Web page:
Independent on Sunday 9.6.02
Don't like joining
in? Better stay at home, then
At a Shunt show, the audience has no hiding place. Phil Tinline meets a company that keeps you on your toes
When the audience turns up at Wyndhams Theatre, ready to see Madonna acting in Up for Grabs, they know what's expected of them. As she enters, they must turn briefly into a crowd of screaming pop fans. Then they must sit down, shut up and behave like any other audience. But elsewhere in London, a bunch of young theatre-makers have an altogether more active night out in store for you. Holed up in the half-dark under a railway arch in Bethnal Green, Shunt are a collective of performers dedicated to "exploring the live event". And their new show, Dance Bear Dance, involves you directly from the start. The moment you arrive, you become part of a group of conspirators. What are they plotting against? At first, you're not quite sure. Apart from an ordinary night in the theatre. They're definitely against that.
"A big part of our work," says David Rosenberg, the show's director, "is about being in a space with a group of people." But in their search to find new possibilities for the audience, Shunt are at pains to avoid singling people out. Instead, they find ways of giving the audience a role as a group. When they arrived for Shunt's last experiment, The Tennis Show, the audience were divided into separate groups of men and women. Each group passed through a changing room, complete with appropriate odours, before emerging into the seats of a tennis court to face the opposite sex on the opposite side. In The Ballad of Bobby Francois, both audience and actors became the passengers on a plane. When the plane crashed, the audience became the dead, and for the rest of the show observed how the survivors – the actors – coped.
In Dance Bear Dance, spectators are given a whole range of identities: they are participants in a secret conference, slowly learning what their fellow plotters are plotting; then they become casino gamblers, church worshippers and finally the crowd at an execution.
The first few weeks of previews have provided an opportunity for the company to suss out how people react – and how involved they'll get. "Participating is quite a barrier to cross," says designer Lizzie Clachan. "The aim is to put people in an environment where they feel they can cross it if they want to." Some have felt exposed, but at least one person has already surprised the performers by responding to the demand, "Who put this money on the table?" with a peremptory "I did."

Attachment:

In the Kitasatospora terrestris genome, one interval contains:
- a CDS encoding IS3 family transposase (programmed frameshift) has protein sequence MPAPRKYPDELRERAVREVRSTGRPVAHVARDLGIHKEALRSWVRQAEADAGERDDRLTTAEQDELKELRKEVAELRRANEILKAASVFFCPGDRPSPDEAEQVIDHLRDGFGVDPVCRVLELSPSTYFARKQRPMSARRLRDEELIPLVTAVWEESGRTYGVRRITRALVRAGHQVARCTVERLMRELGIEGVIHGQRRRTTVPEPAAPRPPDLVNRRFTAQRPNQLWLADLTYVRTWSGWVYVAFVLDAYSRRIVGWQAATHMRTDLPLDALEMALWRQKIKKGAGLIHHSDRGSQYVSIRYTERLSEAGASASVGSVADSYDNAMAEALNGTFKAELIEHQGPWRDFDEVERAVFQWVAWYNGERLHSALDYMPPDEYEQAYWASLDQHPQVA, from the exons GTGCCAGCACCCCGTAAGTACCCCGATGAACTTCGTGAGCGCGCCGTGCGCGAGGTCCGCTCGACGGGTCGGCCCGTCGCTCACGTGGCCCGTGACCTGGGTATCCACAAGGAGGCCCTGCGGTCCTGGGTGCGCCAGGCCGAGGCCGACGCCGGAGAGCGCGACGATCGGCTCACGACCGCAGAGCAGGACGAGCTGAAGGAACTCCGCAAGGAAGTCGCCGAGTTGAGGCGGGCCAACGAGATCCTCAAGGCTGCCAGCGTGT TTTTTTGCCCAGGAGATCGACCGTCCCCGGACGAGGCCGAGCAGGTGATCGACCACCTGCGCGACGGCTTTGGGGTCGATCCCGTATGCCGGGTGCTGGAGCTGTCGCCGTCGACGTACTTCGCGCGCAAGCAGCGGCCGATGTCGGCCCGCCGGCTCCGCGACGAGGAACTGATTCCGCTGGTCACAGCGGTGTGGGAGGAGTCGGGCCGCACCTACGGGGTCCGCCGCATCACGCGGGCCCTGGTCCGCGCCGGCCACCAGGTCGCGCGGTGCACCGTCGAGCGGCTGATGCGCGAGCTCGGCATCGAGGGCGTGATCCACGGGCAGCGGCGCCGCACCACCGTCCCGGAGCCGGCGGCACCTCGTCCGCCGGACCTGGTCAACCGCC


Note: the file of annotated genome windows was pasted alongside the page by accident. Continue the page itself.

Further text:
Dance Bear Dance began life as a set of improvisations around Antonia Fraser's book on the Gunpowder Plot. "In all our work," says Rosenberg, "the themes are quite macabre, but humour is an important element. Whatever disgusting, grotesque situation the characters are in, they're still people, with eccentricities." So they started with the executions. Clachan explains that the company wants to explore what happens when the shock of witnessing acts of murder wears off and mundanity sets in. They let the audience decide for themselves whether to watch the executions. Being given the choice is more insidiously unsettling than simply being confronted with horror.
When they began putting this piece together last July, the conspiracy-to-cause-explosions theme had no more than a vague, general relevance. Two months later, Shunt's declared interest in "current events" came into its own. When Clachan read about the attacks on New York, she was struck by the detail that a Koran, a fuel calculator and a plane handbook had been found in an abandoned car at one of the airports: "it was a tiny thing in amongst all the horror... I thought it was satirical. I couldn't believe it – it was cartoonish." There is no overt reference to this, but the show finds strange new uses for such similarly trivial things as matches, red telephones and phrase books.
This tug between insignificant objects and the hugeness of a bomber's desperate intentions is near the show's heart. And so is awful, ludicrous failure. As they struggle to carry out their less than perfect plan – and the audience discover what that plan is – Shunt's latter-day gunpowder plotters take on the haplessness of the shoe bomber Richard Reid and what Rosenberg calls the "ridiculousness" of the American effort to "scour an entire country for one man."
Shunt's semi-improvised approach means that they do not tackle complex political issues in the way that scripted dramas like Tony Kushner's Homebody/Kabul, or David Edgar's Prisoner's Dilemma, can. But what Dance Bear Dance lacks in searing political analysis, it makes up for in head-spinning unpredictability.